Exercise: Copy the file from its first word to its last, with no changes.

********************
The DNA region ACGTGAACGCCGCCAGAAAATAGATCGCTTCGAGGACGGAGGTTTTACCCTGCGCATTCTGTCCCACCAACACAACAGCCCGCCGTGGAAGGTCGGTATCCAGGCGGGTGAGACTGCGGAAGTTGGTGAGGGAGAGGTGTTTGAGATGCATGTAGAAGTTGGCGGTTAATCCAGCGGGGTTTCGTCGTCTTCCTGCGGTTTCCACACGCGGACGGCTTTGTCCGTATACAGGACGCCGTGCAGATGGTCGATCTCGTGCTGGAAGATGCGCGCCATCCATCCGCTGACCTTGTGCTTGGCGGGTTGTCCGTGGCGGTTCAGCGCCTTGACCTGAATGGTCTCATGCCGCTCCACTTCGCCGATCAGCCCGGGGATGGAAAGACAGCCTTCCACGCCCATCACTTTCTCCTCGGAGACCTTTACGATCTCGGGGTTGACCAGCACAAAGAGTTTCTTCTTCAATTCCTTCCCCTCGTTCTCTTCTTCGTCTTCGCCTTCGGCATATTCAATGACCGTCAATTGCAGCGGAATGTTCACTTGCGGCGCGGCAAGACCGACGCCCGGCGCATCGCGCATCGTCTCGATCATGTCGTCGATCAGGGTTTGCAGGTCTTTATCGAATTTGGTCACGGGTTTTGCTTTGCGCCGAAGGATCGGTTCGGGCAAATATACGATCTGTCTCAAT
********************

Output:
The DNA region ACGTGAACGCCGCCAGAAAATAGATCGCTTCGAGGACGGAGGTTTTACCCTGCGCATTCTGTCCCACCAACACAACAGCCCGCCGTGGAAGGTCGGTATCCAGGCGGGTGAGACTGCGGAAGTTGGTGAGGGAGAGGTGTTTGAGATGCATGTAGAAGTTGGCGGTTAATCCAGCGGGGTTTCGTCGTCTTCCTGCGGTTTCCACACGCGGACGGCTTTGTCCGTATACAGGACGCCGTGCAGATGGTCGATCTCGTGCTGGAAGATGCGCGCCATCCATCCGCTGACCTTGTGCTTGGCGGGTTGTCCGTGGCGGTTCAGCGCCTTGACCTGAATGGTCTCATGCCGCTCCACTTCGCCGATCAGCCCGGGGATGGAAAGACAGCCTTCCACGCCCATCACTTTCTCCTCGGAGACCTTTACGATCTCGGGGTTGACCAGCACAAAGAGTTTCTTCTTCAATTCCTTCCCCTCGTTCTCTTCTTCGTCTTCGCCTTCGGCATATTCAATGACCGTCAATTGCAGCGGAATGTTCACTTGCGGCGCGGCAAGACCGACGCCCGGCGCATCGCGCATCGTCTCGATCATGTCGTCGATCAGGGTTTGCAGGTCTTTATCGAATTTGGTCACGGGTTTTGCTTTGCGCCGAAGGATCGGTTCGGGCAAATATACGATCTGTCTCAAT